Welcome to the beginning of chapter three of my blog-to-book project: Life After High School: Secrets To A Successful Life By Those Who Have Had Twenty Years To Think About It (or) What They Didn’t Teach Us Gen Xers In High School. In this riveting episode, we return to present day and explore the harrowing events of my twenty-year high school reunion itself. If you missed the last post, click here, otherwise, you can start at the beginning here.
Although this may fly in the face of certain conventional wisdom, I don’t think it is a good idea to bring your spouse to your high school reunion. Sure, everyone hopes to impress their friends with their hot arm candy, and everyone thinks that it will be fun for all these total strangers to get to know each other on a deeply personal level in an hour or so over extremely loud music. Let’s get our head out of the puffy clouds for a second and stare reality in the wrinkled twenty-year-older face.
We thought we had a good plan. Scott’s parents watched his kids at his house on Saturday, and our kids stayed with his younger brother Ryan while we went to the reunion. Then, Scott’s parents would come up on Sunday with his kids and all of our kin would come to the Family day at the beach. It sounded good to us dad’s, and we all know that dads are always omnipotent when it comes to organizing the family outings without a hitch. I mean, the kids really only need one set of clothes and can sleep in our bed and can eat when we get back home, right?
The minute we arrived at the reunion event on Saturday night, I felt the nostalgia hit head on and was simultaneously excited and horrified. I was excited about the trip down memory lane and horrified about looking stupid for a variety of reasons, among them forgetting people’s names, and not having accomplished anything noteworthy since I saw them last.
It didn’t take me long to figure out I had a worse problem to contend with. I wondered why my wife wasn’t proudly standing next to me to greet each and every passerby like newlyweds greeting the guests at their reception. There she was, standing, and later sitting, alone with Scott’s wife off in some corner. Luckily, they were enjoying each other’s company.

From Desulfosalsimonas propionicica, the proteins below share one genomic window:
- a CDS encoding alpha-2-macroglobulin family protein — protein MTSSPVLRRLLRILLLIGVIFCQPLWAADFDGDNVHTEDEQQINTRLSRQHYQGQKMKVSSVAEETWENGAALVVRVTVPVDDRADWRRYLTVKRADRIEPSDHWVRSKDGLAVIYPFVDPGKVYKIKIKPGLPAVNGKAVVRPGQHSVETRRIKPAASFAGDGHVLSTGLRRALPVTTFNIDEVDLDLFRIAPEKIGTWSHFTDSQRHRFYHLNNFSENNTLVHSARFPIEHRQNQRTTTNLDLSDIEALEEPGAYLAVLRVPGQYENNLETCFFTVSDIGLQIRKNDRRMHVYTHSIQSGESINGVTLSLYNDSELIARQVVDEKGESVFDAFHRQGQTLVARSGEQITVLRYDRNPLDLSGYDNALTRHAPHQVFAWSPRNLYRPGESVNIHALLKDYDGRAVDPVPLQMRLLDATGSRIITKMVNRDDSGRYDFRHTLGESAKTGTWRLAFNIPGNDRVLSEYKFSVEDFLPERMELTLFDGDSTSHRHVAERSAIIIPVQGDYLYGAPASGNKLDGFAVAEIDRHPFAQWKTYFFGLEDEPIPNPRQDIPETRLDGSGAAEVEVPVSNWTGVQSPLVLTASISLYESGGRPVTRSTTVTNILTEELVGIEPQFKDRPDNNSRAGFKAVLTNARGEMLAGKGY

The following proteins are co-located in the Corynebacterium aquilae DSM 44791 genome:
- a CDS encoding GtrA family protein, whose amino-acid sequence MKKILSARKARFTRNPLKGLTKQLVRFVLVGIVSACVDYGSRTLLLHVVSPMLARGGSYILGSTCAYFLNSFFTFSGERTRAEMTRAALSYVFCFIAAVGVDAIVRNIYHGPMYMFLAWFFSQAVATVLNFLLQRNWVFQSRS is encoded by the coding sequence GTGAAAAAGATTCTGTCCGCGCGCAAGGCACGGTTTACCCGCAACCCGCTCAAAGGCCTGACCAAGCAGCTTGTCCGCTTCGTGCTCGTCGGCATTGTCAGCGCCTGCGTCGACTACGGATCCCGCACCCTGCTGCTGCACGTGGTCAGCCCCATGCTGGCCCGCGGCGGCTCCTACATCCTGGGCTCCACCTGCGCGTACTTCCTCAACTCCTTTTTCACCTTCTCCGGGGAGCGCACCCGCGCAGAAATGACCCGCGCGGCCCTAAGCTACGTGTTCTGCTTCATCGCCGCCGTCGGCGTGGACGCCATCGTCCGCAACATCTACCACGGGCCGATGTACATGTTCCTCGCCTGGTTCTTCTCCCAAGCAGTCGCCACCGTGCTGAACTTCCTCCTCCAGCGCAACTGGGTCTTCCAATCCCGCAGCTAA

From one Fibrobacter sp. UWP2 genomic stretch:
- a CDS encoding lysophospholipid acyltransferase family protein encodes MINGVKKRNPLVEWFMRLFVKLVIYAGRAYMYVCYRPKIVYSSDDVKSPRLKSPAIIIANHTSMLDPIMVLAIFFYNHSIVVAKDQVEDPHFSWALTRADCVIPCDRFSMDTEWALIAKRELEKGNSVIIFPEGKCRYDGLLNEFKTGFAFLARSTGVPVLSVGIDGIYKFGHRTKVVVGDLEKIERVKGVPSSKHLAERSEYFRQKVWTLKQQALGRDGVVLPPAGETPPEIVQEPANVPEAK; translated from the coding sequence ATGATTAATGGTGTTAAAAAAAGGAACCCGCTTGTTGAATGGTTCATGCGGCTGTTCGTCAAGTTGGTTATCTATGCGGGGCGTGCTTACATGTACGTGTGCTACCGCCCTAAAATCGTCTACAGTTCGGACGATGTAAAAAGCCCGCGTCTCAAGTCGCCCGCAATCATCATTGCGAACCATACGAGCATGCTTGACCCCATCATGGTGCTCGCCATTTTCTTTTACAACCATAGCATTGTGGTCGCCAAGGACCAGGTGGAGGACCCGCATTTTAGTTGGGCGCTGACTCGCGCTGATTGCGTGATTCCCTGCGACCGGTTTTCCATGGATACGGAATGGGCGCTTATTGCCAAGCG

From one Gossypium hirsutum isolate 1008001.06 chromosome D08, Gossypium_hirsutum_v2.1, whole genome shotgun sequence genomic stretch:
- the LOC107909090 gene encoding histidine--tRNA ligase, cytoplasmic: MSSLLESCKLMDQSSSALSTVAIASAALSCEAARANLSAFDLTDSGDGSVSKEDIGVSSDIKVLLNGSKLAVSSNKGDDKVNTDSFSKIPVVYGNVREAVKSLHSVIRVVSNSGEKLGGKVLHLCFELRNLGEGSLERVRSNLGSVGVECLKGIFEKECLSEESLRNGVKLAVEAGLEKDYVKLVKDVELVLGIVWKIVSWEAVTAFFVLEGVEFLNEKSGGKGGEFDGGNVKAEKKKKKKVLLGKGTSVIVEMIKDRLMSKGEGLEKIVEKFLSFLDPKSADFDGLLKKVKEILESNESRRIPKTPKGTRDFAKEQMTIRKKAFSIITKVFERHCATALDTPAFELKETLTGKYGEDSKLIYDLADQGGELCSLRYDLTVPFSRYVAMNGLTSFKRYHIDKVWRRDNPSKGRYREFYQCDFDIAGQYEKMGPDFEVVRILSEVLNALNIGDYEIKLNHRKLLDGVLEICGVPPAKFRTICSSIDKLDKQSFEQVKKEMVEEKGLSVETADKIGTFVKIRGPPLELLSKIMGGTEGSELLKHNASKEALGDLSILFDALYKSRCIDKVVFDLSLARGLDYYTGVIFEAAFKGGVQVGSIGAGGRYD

I am not always the sharpest tack in the shed, so I decided to bring these facts to her attention as if she hadn’t noticed. She replied very matter-of-factly: “You all need to reconnect, and we are simply in the way.” I made a feeble attempt at arguing with her, which turned into a quick and wimpy resignation. If you have met my wife, you know how successful arguing with her is. Besides, she was right. They felt completely out-of-place and it was totally justified.
If you think about what these reunions are really for, they are absolutely centered on the emotional connection of relationships that span across time. This is such a personal experience, that there is no way someone outside of that continuum is ever going to feel like they can even relate, much less belong. The subjects of the reunion would not be there if they didn’t want to share or at least be around the sharing of the interesting collision of past and present. In fact, even introducing a spouse got in the way of the catching up, which needed to be done in pretty rapid succession if one was interested in doing so with more than one person. After all, it had been ten years since the last reunion, and some had not spoken at that one, so for many, it had been a full twenty years. That’s a lot of years to catch up on, and if you are stuck at the introduction and small-talk phase, you can’t really get to anything meaningful.
Not that people necessarily want to get deep anyway. Most people have become strangers again at this point, which makes some people uncomfortable with the entire scenario. Yet that’s nothing alcohol can’t fix, which I noticed loosened the tongues of even the most bashful and conservative among us. For me, I am not a drinker, and I don’t need to be anyway since I loved the engagements and could have talked for hours with any one person. I am fascinated with what people had done (or didn’t do) with their lives. For me, the choices and decisions and wisdom gleaned over time is one of the most interesting subjects on the planet, and you don’t need to be a celebrity to have an interesting story.